As of Monday, there were at least 257,549 deaths due to COVID-19 in the U.S. and there have been 12.4 million reported infections of COVID-19 since the pandemic began, according to the John Hopkins University database. Worldwide, there are 59 million cases and almost 1.4 million deaths.

Texas and California both have over 1 million reported cases of COVID-19. Texas has 1,153,612 million cases, 21,013 deaths, and a 10.6% positivity rate, as of Monday. California has 1,114,524 reported infections and 18,726 deaths, with a 5% positivity rate.

New York, which was the epicenter of the pandemic in the U.S. during the early days of the first surge, has the most deaths of any U.S. state (34,319), followed by Texas, California, Florida (17,991), New Jersey (16,761), and Illinois (12,050).

With Thanksgiving weekend looming, the medical community fears that up to 50 million people traveling to see relatives and friends will create even more community transmission. The Centers for Disease Control and Prevention has asked Americans to stay home.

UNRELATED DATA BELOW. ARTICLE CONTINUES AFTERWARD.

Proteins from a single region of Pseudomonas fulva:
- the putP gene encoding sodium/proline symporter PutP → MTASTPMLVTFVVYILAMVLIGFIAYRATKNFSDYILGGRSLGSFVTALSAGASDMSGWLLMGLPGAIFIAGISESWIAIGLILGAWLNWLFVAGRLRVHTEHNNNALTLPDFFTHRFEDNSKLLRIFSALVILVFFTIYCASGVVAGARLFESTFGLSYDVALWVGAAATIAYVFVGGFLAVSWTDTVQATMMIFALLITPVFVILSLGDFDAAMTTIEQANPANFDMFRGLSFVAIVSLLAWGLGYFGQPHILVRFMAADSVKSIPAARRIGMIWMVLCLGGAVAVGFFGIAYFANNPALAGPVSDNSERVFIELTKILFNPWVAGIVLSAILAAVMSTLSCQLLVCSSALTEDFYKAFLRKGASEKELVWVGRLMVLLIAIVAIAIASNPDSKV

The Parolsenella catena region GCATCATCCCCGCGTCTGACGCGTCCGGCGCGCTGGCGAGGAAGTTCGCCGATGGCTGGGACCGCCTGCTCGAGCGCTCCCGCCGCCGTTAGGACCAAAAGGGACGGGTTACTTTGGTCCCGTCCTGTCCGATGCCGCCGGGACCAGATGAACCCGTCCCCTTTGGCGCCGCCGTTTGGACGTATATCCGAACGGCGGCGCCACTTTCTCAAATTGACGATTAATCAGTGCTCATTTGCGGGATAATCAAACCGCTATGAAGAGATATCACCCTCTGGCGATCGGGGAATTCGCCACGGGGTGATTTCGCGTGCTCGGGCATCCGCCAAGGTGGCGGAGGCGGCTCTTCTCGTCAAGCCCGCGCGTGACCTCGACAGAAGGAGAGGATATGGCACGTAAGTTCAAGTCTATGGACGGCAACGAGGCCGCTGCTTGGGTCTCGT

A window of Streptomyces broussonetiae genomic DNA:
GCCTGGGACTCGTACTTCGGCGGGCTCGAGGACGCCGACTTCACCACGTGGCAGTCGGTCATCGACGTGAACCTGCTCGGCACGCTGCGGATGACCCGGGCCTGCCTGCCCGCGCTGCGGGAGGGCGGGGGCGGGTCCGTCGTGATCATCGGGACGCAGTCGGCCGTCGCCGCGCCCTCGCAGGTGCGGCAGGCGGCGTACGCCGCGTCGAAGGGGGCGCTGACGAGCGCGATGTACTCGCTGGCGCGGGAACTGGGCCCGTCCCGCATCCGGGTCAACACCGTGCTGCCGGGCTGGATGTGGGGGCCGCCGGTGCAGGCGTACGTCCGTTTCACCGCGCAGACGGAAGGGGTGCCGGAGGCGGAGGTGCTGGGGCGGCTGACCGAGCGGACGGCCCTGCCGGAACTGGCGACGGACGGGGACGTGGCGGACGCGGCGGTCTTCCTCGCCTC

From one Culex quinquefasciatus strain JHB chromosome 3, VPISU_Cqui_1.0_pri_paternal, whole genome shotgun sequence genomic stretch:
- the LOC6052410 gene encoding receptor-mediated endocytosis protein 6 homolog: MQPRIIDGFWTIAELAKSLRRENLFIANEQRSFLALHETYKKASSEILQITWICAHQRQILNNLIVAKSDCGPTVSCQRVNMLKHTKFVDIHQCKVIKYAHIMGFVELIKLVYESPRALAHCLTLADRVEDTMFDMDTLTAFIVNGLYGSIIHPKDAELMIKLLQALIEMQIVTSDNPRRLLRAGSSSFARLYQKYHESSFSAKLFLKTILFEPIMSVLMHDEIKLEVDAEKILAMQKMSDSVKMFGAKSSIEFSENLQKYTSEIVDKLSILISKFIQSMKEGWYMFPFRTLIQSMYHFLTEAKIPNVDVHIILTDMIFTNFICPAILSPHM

Medical doctors like the Wyoming Medical Center’s chief of staff, Andy Dunn, have one, reminder for Americans, one that will be more likely if they heed advice. “Be boring, stay put,” he said from his office in Casper, Wyo. “Thanksgiving will happen next year.”

This story is part of a MarketWatch series Dispatches from a Pandemic.